The Blackmagic Cinema Camera

If you haven’t noticed, "disruptive technology" is a term that has been overused in the tech media lately. But if any product deserves this title in the production industry, the Blackmagic Cinema Camera takes the crown.

At NAB 2012, the Australian company pulled off one of the biggest surprises in years by announcing its first digital motion-picture camera, and its specs blew the socks off the NAB show floor. The small, rectangular "boxlike" camera contains a 2.5K sensor, records 12-bit RAW files at 2432×1366, has 13 stops of latitude, an EF lens mount, a touch-screen LCD, a removable 2.5-inch SSD, HD-SDI out and more. If that weren’t enough, Blackmagic was also throwing in DaVinci Resolve (previously a $250,000 color-grading system) and UltraScope, which enables on-set waveform monitoring. Even more shocking than the specs is the camera’s price tag, which is just $2,995.

Cinematographer John Brawley was invited by Blackmagic to be a part of the Blackmagic Cinema Camera’s design process and to give feedback from a cinematographer’s point of view.

KICK-STARTING A CAMERA

So how did this camera come about, and why did nobody see it coming? According to Blackmagic Design President Dan May, because of the company’s background in the production and postproduction industries, their products have been working alongside cameras for a long time. "That experience, coupled with the fact that we were able to include a lot of our own intellectual property in the camera, allowed us to create an amazing product at a very competitive price point," he explains. "We felt there was a void between cinema-quality cameras and the DSLR market, and we could create something that a lot of other companies and users were missing that included the functionality, cost and usability of a DSLR camera, but that provided cinema-quality results and the type of workflow benefits of higher-end cameras."

As of this writing, one of the only shooters who has shot with the BMCC has been Australian cinematographer John Brawley. Brawley, who has shot numerous long-form network dramas (Offspring, Puberty Blues), as well as feature films (The Perfect Host, 100 Bloody Acres), was invited by Blackmagic to be a part of the design process and to give feedback from a cinematographer’s point of view.

"I have known Grant [Blackmagic Design CEO Grant Petty] and some of the BMD staff for years," explains Brawley. "I had watched Grant literally change the postproduction landscape with the introduction of his low-cost video-capture cards. They really revolutionized the cost of postproduction, and along with the introduction of Final Cut Pro, they really put nonlinear editing into the hands of a lot of people that would not have been able to afford it."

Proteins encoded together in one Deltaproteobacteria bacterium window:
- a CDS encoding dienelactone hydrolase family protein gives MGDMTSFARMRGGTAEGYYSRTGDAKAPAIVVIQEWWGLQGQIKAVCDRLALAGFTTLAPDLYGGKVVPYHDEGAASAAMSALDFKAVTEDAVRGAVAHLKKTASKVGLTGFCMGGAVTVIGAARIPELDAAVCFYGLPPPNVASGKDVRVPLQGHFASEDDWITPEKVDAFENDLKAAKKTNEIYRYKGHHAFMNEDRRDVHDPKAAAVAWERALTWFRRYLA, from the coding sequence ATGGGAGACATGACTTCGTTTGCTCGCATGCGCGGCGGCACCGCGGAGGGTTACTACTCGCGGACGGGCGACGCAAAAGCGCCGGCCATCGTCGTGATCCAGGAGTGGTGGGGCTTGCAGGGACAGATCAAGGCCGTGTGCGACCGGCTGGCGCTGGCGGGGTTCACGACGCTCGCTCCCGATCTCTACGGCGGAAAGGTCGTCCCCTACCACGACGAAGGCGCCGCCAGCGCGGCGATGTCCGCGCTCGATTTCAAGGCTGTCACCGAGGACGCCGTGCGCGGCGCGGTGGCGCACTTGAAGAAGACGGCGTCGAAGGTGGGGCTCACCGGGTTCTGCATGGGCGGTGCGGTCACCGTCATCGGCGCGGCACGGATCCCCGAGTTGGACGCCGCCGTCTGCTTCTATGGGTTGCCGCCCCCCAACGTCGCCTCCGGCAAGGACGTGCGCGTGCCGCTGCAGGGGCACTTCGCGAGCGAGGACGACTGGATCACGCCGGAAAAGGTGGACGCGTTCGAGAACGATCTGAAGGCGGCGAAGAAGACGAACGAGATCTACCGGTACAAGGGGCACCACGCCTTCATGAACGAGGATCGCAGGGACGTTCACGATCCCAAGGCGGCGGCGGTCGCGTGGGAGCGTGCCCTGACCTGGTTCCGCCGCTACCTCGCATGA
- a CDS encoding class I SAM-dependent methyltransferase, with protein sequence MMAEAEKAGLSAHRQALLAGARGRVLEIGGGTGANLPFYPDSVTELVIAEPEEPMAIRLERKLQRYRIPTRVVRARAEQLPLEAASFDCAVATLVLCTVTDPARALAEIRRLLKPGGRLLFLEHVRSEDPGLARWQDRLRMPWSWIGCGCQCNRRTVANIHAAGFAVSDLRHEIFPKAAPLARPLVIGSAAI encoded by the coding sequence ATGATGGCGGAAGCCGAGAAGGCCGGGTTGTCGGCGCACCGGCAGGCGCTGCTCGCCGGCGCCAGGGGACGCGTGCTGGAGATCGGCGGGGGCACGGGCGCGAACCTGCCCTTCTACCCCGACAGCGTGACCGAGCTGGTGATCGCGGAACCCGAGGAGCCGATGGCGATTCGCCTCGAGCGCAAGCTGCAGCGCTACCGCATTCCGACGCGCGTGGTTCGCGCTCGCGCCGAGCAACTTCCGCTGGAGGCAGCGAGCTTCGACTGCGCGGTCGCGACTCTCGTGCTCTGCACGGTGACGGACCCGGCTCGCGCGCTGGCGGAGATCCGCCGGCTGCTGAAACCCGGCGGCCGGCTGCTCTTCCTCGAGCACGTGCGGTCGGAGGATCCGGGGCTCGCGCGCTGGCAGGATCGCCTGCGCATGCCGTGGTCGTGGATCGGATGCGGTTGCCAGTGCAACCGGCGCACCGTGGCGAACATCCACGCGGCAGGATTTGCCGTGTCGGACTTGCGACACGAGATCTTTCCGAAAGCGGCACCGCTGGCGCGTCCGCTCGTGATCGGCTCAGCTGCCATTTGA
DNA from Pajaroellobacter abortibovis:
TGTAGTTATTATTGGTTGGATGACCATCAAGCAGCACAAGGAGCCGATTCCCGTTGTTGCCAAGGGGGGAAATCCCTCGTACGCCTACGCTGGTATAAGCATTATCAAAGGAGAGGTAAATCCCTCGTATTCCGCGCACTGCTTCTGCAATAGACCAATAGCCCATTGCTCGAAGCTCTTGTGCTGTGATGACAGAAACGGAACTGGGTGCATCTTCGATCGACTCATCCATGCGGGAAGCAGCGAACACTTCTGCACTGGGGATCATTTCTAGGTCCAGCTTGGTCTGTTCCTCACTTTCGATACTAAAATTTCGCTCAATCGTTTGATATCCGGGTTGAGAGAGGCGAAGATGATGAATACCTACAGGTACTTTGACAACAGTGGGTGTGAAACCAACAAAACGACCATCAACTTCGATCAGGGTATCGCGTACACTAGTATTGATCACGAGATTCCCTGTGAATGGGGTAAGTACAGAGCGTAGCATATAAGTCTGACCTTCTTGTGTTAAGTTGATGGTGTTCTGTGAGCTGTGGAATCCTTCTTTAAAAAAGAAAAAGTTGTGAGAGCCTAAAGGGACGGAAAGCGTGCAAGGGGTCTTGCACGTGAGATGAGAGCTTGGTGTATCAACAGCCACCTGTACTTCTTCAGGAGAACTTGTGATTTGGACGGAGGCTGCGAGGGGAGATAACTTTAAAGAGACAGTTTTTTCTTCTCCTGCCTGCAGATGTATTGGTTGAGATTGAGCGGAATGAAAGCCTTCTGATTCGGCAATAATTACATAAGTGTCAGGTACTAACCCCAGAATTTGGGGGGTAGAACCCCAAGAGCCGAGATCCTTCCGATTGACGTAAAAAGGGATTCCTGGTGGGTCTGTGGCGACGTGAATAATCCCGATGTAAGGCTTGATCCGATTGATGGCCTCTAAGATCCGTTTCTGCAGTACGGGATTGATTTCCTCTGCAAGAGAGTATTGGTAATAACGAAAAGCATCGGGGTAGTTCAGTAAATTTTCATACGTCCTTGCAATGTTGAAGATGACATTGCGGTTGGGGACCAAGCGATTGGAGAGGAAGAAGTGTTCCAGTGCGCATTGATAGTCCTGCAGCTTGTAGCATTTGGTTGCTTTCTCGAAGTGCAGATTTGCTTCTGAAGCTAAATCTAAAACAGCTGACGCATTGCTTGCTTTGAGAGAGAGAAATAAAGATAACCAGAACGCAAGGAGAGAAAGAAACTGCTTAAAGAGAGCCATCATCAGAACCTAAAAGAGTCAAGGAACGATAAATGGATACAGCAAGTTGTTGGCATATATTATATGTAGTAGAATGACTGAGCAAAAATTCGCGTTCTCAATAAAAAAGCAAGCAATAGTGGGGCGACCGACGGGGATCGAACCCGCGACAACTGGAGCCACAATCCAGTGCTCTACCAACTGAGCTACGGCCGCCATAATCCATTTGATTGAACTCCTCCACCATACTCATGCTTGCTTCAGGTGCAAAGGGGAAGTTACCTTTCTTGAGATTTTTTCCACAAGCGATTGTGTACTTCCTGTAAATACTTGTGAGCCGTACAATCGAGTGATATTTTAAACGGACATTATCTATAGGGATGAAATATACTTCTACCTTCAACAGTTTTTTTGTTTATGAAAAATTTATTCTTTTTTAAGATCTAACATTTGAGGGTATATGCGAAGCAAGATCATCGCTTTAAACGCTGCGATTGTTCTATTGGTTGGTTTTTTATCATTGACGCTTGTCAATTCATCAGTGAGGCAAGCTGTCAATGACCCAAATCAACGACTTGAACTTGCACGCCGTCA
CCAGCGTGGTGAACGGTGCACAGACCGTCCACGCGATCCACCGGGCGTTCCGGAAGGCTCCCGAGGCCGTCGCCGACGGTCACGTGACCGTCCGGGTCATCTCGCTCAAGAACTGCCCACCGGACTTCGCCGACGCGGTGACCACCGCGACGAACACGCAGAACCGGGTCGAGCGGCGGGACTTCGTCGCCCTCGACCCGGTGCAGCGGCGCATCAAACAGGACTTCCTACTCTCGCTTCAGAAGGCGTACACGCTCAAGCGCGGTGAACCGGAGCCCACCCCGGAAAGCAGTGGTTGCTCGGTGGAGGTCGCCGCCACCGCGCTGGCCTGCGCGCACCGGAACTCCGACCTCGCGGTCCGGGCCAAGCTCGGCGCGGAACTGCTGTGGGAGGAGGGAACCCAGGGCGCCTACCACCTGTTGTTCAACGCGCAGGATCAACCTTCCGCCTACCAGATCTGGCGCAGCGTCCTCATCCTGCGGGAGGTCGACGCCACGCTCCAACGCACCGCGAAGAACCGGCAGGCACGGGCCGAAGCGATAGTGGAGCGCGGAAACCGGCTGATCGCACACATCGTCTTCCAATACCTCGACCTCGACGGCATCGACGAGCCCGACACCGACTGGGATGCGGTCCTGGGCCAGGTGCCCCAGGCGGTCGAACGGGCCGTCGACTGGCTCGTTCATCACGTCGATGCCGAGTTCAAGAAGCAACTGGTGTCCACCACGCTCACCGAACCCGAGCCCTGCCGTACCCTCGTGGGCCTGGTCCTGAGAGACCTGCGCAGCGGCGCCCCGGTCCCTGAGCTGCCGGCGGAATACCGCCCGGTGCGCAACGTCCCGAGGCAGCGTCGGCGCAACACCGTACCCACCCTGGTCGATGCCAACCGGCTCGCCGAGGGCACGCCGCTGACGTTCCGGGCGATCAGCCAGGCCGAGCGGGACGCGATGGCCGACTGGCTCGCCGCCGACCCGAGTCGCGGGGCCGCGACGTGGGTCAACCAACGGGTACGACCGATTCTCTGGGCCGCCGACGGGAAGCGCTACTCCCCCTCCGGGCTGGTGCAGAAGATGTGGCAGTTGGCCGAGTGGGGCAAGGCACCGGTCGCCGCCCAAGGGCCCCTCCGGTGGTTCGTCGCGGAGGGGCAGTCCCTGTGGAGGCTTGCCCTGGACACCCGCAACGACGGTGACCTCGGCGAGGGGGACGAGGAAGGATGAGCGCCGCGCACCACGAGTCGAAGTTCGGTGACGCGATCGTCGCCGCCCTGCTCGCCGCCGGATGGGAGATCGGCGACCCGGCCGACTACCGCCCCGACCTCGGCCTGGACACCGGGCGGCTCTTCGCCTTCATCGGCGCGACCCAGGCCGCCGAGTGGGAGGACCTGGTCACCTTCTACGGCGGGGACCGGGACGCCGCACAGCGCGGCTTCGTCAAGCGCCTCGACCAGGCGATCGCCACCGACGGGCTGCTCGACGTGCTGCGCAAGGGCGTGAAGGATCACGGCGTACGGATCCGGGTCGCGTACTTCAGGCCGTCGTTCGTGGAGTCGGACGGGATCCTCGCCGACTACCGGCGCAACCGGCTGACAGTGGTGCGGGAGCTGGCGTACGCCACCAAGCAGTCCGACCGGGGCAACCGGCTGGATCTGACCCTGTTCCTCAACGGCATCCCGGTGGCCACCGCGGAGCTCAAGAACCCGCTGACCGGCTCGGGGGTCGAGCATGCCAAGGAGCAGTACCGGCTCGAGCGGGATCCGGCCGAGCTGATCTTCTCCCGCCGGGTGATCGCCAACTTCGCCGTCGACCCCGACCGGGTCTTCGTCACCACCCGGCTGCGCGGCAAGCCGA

After running into Petty at a service for Brawley’s mentor, Brawley inquired about the possibility of a Blackmagic camera. Months later, to his surprise, he met with Blackmagic’s engineering team, who gave him a keynote presentation of a prototype camera. "They still had not told me the price, but I was already blown away by the audacity of what they were proposing," he says. "They were kind of grinning at me across the table and asked if I wanted to be involved. Hell, yeah!"

Although the specs of the camera veer more to the professional side, Blackmagic didn’t build the camera with one type of user in mind. In terms of the $3,000 price point, it’s still remarkable that they were able to include professional applications DaVinci Resolve and UltraScope. May explains that since Resolve was part of Blackmagic Design’s intellectual property, it just made sense to include it. "It was simply a matter of capitalizing on our own technology that allowed us to build the camera at a competitive price point," he explains. "We also wanted users to be able to take advantage of the superwide 13 stops of dynamic range with Resolve, as well as the ability to color-correct for the same high-quality results currently only possible on more expensive cameras."

Although as of yet, not a lot of projects have been shot with the BMCC, Brawley has shot substantial parts of the TV series Puberty Blues, as well as a great-looking short film Afterglow ( vimeo.com/47933090), directed by Ben Phelps. For the shoot, Brawley treated the BMCC like a professional motion-picture camera by using a number of high-end lenses and camera accessories. For the housing, he used the bebob GmbH Cage System and a set of ARRI handles that slide into the bebob cage for handheld work. He also used bebob’s Dtap double plug, which allows him to run cables both ways. Brawley also made use of Zeiss CP2 EF prime lenses and an Angénieux Optimo 15-40mm.

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